Colorado Gov. John Hickenlooper traveled in private jets, rode in a Maserati limousine and stayed at luxury hotels across the globe — all of which may have violated state ethics laws, according to a complaint filed Friday by a former Republican lawmaker.
The 187-page complaint alleges the Democratic governor accepted free travel from corporations or political donors as many as 17 times in violation of the state’s ethics laws in recent years. A constitutional provision known as Amendment 41 limits most gifts to $59 for elected officials and requires disclosure in certain instances.
If Hickenlooper paid the travel expenses from his own pocket, he is not required to disclose the expenses — and the complaint would be dismissed. But in other cases, limits and disclosure rules may apply.
MORE: Read the complaint filed against Gov. John Hickenlooper.
Jacque Montgomery, a spokeswoman for the governor, issued a statement hours later that did not address the substance of the allegations nor questions from The Colorado Sun about who paid for the trips.
“It looks like the organization was created in the last few days to trump up frivolous accusations,” she said in a statement. “This is clearly a political stunt aimed at influencing the upcoming election.”
The complaint, first reported by The Denver Post, came from former Republican state House Speaker Frank McNulty under the name of a new nonprofit he founded called the Public Trust Institute. He filed the complaint with Colorado’s Independent Ethics Commission and asked it to investigate 11 allegations in the past 12 months. Any older allegations fall outside the statute of limitations.
“The evidence that we uncovered shows a pattern of abuse, ethics violations and the other red flag was the cover up — redacting information from his public calendar related to these flights,” he told The Colorado Sun in an interview.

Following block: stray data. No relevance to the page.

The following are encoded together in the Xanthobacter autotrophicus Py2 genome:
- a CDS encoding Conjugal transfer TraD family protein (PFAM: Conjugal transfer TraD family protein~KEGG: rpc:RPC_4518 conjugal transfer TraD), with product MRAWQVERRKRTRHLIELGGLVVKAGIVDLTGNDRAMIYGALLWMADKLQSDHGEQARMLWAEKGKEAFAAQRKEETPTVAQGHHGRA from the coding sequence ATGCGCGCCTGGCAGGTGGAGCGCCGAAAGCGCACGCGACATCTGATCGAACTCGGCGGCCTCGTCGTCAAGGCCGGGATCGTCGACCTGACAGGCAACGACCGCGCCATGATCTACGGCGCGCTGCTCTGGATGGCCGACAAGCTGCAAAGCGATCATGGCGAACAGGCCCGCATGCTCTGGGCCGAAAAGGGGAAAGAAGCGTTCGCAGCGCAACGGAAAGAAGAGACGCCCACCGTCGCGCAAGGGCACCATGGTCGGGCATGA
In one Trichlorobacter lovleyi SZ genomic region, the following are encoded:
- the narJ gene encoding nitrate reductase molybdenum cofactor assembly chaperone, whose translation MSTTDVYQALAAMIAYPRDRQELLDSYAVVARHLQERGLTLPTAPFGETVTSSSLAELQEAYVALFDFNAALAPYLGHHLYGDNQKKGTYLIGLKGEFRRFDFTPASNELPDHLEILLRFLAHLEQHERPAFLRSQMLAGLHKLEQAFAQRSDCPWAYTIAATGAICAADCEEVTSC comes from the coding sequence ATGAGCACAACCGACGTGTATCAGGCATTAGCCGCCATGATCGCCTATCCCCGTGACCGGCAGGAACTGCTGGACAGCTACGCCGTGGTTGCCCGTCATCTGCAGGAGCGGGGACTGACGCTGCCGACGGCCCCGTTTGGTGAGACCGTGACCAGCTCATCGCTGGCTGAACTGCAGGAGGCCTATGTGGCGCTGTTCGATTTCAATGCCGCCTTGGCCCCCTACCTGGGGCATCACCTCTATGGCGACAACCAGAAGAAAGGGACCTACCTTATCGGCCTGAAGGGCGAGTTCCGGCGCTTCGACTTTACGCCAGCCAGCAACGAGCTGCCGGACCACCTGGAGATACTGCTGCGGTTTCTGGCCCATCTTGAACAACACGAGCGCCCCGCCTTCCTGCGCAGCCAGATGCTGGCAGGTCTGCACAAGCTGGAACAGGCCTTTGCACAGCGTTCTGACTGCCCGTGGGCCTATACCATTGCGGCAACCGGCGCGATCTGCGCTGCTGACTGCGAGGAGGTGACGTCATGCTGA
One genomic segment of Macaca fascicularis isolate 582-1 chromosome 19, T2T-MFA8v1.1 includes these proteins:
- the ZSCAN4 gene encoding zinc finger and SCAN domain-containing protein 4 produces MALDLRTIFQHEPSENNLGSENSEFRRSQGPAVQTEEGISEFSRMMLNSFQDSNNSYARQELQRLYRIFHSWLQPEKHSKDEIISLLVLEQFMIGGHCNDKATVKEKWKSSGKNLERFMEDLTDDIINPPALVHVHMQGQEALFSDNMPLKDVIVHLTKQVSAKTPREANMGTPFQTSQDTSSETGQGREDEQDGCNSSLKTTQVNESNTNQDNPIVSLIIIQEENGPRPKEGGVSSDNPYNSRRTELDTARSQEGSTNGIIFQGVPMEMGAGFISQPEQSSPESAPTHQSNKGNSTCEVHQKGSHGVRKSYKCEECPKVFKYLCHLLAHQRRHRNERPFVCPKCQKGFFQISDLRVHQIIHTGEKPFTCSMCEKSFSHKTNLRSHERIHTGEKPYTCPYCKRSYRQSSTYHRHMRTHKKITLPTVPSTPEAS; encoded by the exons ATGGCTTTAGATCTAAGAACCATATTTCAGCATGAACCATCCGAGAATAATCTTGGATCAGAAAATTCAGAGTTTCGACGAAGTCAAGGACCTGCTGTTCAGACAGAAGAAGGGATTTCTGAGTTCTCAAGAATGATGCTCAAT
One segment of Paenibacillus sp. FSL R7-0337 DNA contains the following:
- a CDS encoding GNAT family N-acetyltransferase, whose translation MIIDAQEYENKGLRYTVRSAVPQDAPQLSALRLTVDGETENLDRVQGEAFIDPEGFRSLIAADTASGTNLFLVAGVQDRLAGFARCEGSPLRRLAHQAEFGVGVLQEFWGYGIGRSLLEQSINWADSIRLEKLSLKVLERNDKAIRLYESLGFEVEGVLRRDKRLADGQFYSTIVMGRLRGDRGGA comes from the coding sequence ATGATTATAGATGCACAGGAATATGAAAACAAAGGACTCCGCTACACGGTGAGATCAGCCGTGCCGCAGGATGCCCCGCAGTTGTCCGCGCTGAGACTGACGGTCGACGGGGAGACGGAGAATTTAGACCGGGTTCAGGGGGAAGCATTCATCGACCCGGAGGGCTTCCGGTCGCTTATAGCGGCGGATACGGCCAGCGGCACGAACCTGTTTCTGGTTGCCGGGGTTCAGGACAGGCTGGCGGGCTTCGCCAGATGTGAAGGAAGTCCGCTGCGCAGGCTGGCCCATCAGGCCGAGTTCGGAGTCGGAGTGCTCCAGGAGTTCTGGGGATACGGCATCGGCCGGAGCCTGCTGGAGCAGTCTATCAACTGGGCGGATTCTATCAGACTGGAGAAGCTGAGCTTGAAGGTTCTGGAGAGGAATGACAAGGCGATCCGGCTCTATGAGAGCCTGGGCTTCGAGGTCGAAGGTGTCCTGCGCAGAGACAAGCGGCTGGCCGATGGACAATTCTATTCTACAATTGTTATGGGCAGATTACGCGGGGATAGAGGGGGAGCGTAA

McNulty presented 171 pages of documents as part of the complaint that detail the governor’s travels. The complaint includes no evidence that the governor accepted the flights, accommodations and meals listed as gifts, rather than paying for them himself.
“If the governor did pay for them, we expect he will say so … and show evidence,” McNulty said. “If the governor is not able to show contemporaneous evidence that he paid for these things, the ethics commission has some real work to do.”
The complaint focuses on a trip Hickenlooper took to Turin, Italy, to attend the Bilderberg Meetings, an exclusive confab sponsored by corporations that featured world leaders, including the prime ministers of Netherlands, Serbia and Belgium. The document alleges four violations for the flight, hotel, meals and other transportation, including the chauffeured Maserati.
But in a video link included in the complaint, Hickenlooper tells an activist who confronted him in Italy that “I paid everything myself.”
The other travel in question includes a trip to Groton, Connecticut, for the commissioning of the USS Colorado. Records show he took a private jet owned by MDC Holdings. The company’s chief executive is Larry Mizel, a prominent Hickenlooper supporter who also served as a top fundraiser for President Donald Trump.
“This type of activity, traveling on a corporate jet and accepting other travel expenses from a Colorado corporation, is the precise activity that Amendment 41 is intended to prevent, and these activities are clear violations of state law,” the complaint states.
In response to open records requests from the Public Trust Institute, Hickenlooper’s office provided public schedules that include details related to his commercial air travel, including flight details, the name of the airline and the location of the airport, the complaint states. But for private air travel, those details were redacted.
McNulty said he created the nonprofit behind the complaint because “it became clear to us the need to have a group out there to just call balls and strikes.” He said it will highlight “people who are doing a good job … and flag other folks who are doing the other side of it.”
The organization hired researchers and attorneys to compile the information and works on donations. McNulty declined to identify the donors behind his effort.